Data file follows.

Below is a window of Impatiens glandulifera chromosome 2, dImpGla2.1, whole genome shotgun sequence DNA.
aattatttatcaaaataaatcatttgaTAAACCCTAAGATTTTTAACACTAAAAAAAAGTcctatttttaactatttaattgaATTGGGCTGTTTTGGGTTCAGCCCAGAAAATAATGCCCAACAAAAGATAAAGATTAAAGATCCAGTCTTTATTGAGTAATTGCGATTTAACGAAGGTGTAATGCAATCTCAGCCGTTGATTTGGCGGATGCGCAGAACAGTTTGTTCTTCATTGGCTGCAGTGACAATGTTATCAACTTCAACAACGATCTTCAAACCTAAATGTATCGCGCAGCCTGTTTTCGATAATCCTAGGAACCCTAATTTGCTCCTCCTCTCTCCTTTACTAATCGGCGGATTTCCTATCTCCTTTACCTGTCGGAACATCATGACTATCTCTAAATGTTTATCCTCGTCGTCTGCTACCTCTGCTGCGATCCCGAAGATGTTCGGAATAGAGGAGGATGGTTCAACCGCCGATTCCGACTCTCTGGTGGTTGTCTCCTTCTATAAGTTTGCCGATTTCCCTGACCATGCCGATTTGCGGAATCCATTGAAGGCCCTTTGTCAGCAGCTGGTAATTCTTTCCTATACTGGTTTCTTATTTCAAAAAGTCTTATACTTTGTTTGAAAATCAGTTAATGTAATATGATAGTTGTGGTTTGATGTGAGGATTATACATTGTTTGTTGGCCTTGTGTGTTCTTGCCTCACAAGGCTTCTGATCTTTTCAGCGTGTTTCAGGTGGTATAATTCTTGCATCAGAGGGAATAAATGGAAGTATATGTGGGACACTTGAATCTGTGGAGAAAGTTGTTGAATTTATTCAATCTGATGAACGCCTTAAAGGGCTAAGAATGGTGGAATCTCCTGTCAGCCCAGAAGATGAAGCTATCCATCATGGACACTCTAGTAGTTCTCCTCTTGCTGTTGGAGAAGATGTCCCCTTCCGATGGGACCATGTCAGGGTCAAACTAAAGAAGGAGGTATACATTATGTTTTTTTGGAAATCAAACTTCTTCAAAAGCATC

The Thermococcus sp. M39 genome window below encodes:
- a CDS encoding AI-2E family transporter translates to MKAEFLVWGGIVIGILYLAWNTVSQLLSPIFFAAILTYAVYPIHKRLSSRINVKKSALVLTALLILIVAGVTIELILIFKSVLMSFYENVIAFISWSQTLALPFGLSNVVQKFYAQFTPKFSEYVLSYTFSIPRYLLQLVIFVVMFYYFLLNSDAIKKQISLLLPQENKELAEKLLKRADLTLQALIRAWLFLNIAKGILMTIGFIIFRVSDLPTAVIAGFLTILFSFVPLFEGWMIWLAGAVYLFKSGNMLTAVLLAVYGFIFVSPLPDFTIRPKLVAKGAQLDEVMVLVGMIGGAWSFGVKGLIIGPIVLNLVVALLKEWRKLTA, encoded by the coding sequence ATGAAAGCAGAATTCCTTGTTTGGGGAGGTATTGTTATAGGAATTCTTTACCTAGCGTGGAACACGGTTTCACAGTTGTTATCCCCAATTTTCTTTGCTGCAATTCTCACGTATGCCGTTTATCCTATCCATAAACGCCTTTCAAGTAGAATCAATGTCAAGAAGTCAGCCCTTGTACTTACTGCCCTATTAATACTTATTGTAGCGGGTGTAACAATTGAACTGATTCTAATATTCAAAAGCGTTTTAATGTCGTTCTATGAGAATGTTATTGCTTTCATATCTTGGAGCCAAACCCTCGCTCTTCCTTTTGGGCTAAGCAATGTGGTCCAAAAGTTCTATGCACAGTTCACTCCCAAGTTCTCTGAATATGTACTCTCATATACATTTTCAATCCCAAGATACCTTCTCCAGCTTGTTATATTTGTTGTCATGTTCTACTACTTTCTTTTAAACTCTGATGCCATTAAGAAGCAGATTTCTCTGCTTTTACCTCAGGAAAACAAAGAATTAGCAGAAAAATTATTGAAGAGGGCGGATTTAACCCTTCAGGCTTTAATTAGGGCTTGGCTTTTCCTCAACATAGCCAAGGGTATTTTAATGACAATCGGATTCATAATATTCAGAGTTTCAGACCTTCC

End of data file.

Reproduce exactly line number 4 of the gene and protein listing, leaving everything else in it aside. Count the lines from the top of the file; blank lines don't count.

- a CDS encoding AI-2E family transporter translates to MKAEFLVWGGIVIGILYLAWNTVSQLLSPIFFAAILTYAVYPIHKRLSSRINVKKSALVLTALLILIVAGVTIELILIFKSVLMSFYENVIAFISWSQTLALPFGLSNVVQKFYAQFTPKFSEYVLSYTFSIPRYLLQLVIFVVMFYYFLLNSDAIKKQISLLLPQENKELAEKLLKRADLTLQALIRAWLFLNIAKGILMTIGFIIFRVSDLPTAVIAGFLTILFSFVPLFEGWMIWLAGAVYLFKSGNMLTAVLLAVYGFIFVSPLPDFTIRPKLVAKGAQLDEVMVLVGMIGGAWSFGVKGLIIGPIVLNLVVALLKEWRKLTA, encoded by the coding sequence ATGAAAGCAGAATTCCTTGTTTGGGGAGGTATTGTTATAGGAATTCTTTACCTAGCGTGGAACACGGTTTCACAGTTGTTATCCCCAATTTTCTTTGCTGCAATTCTCACGTATGCCGTTTATCCTATCCATAAACGCCTTTCAAGTAGAATCAATGTCAAGAAGTCAGCCCTTGTACTTACTGCCCTATTAATACTTATTGTAGCGGGTGTAACAATTGAACTGATTCTAATATTCAAAAGCGTTTTAATGTCGTTCTATGAGAATGTTATTGCTTTCATATCTTGGAGCCAAACCCTCGCTCTTCCTTTTGGGCTAAGCAATGTGGTCCAAAAGTTCTATGCACAGTTCACTCCCAAGTTCTCTGAATATGTACTCTCATATACATTTTCAATCCCAAGATACCTTCTCCAGCTTGTTATATTTGTTGTCATGTTCTACTACTTTCTTTTAAACTCTGATGCCATTAAGAAGCAGATTTCTCTGCTTTTACCTCAGGAAAACAAAGAATTAGCAGAAAAATTATTGAAGAGGGCGGATTTAACCCTTCAGGCTTTAATTAGGGCTTGGCTTTTCCTCAACATAGCCAAGGGTATTTTAATGACAATCGGATTCATAATATTCAGAGTTTCAGACCTTCC